The Stress Busters
When California’s Surgeon General announced in January that the state was adding “access to nature” to its list of seven Stress Busters, Gloria Sánchez-Arreola was thrilled. For Sánchez-Arreola, who lives locally but grew up in the rich and diverse cultural epicenter of Los Angeles, the state was at last recognizing the power of nature to protect kids from adverse childhood experiences.
“There’s evidence that proves that kids who are facing challenges will do better if they have one of these seven resources in their lives,” Sánchez-Arreola says. “So yes, that’s a pretty big shift to recognize access to nature.”
For Sánchez-Arreola, who is passionate about working with youth, families and communities for equity, access and justice, busting stress is a full-time preoccupation throughout her role as Associate Program Director of Wilderness Youth Project (WYP). Established in 1999, the organization has multiple programs that every year introduce as many as 1,000 children of all ages to the outdoors. By working toward three of the seven stress busters – access to nature, physical activity and building supportive relationships – WYP attempts to make kids “happier, healthier and smarter.”
Through hallmark programs like Bridge to Nature, the organization serves our community’s low-income students and meets them where they already are, at partner organization sites and at schools. From preschool through high school, WYP meets at community centers, low-income housing and schools and youth service agencies. Bridge to Nature programs, paired with the opportunities to attend WYP summer camps on scholarship, allow participants to maintain consistent and reliable connections with WYP mentors.
“Santa Barbara is often misperceived as predominantly white and wealthy,” Sánchez-Arreola says. “In fact, the Santa Barbara Unified School District serves a majority of Latinx students and Santa Barbara has the third highest poverty rate amongst counties in California, with high depression, suicide rates and poor health outcomes that put many children at greater risk of having adverse childhood experiences.”
A strong case study for the impact of nature on a young person’s life is Judie Lugo. Seventeen years ago, Lugo was attending La Cuesta Continuation School when she participated in WYP programs for the first time. She openly shares that her life was turned around in part by an experience with WYP. Today, she is the Director at the Santa Barbara Police Activities League, which continues to partner with WYP today.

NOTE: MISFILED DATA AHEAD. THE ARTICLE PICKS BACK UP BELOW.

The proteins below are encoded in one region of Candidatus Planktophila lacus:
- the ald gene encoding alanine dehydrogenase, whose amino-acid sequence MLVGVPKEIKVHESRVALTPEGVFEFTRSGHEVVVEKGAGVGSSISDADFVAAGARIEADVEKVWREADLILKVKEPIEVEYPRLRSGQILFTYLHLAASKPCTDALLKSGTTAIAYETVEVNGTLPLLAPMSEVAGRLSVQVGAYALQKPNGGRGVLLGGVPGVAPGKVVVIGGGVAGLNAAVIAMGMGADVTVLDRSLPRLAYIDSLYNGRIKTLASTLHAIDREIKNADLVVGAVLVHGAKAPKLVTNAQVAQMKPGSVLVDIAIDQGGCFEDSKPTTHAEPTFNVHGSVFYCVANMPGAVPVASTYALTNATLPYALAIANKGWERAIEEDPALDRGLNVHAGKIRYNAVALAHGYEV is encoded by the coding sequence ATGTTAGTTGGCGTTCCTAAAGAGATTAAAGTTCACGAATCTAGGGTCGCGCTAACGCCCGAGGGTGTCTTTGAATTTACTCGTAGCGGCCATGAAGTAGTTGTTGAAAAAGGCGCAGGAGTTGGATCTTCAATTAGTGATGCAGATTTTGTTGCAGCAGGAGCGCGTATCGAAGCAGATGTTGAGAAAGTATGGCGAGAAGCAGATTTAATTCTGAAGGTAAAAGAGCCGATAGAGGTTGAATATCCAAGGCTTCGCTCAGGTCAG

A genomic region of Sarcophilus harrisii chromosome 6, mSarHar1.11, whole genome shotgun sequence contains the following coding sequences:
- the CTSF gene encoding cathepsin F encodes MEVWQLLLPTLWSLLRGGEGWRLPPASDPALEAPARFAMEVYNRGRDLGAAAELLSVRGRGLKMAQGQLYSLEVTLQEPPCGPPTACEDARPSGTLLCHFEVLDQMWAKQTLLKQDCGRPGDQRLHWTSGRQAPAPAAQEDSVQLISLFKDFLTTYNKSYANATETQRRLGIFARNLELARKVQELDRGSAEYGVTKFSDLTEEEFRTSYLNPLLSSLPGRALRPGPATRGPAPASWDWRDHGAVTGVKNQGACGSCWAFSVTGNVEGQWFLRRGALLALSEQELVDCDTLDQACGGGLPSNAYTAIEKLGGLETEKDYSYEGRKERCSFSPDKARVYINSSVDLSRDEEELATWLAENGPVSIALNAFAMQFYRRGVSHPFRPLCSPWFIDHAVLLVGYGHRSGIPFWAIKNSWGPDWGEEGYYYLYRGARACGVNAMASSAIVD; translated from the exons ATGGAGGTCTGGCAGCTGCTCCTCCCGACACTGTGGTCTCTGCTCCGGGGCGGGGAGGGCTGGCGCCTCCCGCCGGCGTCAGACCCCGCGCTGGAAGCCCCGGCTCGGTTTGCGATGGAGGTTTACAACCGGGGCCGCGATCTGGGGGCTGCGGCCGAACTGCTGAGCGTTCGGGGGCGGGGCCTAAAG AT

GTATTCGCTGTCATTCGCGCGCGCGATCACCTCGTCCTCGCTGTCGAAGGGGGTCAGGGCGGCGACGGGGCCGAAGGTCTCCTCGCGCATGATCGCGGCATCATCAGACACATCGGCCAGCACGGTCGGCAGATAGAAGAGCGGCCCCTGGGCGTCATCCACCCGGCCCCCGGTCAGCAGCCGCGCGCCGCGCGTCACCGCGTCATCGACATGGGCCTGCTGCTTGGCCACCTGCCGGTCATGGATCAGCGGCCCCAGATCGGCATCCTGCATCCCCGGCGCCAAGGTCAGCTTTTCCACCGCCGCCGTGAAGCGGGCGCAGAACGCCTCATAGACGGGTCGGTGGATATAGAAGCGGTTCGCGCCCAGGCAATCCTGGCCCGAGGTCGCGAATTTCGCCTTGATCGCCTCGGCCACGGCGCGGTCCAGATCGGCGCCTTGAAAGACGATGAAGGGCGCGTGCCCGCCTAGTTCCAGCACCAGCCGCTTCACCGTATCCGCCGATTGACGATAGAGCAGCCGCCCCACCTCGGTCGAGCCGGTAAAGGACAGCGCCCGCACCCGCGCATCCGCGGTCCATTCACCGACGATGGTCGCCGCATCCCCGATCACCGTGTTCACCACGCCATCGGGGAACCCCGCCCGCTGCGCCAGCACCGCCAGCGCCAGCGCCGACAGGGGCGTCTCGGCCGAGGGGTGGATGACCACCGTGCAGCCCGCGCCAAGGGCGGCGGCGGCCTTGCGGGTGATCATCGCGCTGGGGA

“Wilderness Youth Project presents the world to young people in a format they cannot find anywhere else,” Lugo writes in a letter recalling her nature experience. “They open the door to the outdoors and say, ‘Explore!’”
Wilderness Youth ProjectDonate now!
Through December 31, 2022, the first $5,000 donated will be matched thanks to a generous challenge grant from the Natalie Orfalea Foundation.
Wilderness Youth Project’s Bridge to Nature program is entirely reliant on donations from individuals and organizations. The nonprofit works with youth service agencies, shelters, housing groups and local schools who refer participants. Frequent partners are schools like Franklin Elementary, where 91% of students are Latinx and 85% of families are low-income. Over the next 12 months, Sánchez-Arreola anticipates record demand for the Bridge to Nature program and hopes donations match that increase. “We’re going to have the most parents, schools and community partners saying, ‘Hey, can you come take our kids? They need you,’” Sánchez-Arreola says. “And I really want to tell all of them yes.”
With your support, we go to where the vulnerable children are. Whether they’re at school, identified by teachers as students in need of extra attention, in a low-income housing space, attending programs at a partner youth-serving agency, or meeting us at a neighborhood park, your support provides the scholarships so the kids who need connection can get it.
The mission of Wilderness Youth Project (WYP) is to foster confidence, health, and a life-long love of learning for young people and families through active outdoor experiences and mentoring.
Co-Development Director: Michelle Howard
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My son, Oscar, is full of life and now, thanks to Wilderness Youth Project, full of information about nature. He is constantly teaching me things I didn’t know about creatures. Our favorite time together is in the ocean. WYP helped my son grow into the 10 year old compassionate person he is today. It is an amazing program and we are so grateful to have it in Santa Barbara.
Audacious Foundation and Jane & Paul Orfalea
Monica & Timothy Babich
Terry Cunningham & Randi Miller
Graham Duncan & Courtney Smith
Colleen & Ted Friedel
Adam Graham & Katie Szopa
Carrie Kappel & Carl Palmer
Bob & Betsy Manger
Jillian & Pete Muller
Ryan & Sarah Muzzy
Natalie Orfalea Foundation
Stacy & William Pulice
Allan Rogers & Marianne Sprague
Dr. Tony & Kyra Rogers
Michel Saint-Sulpice & Mary Staton
Amber & Ben Sprague
David & Rachael Stein
Carlene & Scott Wilson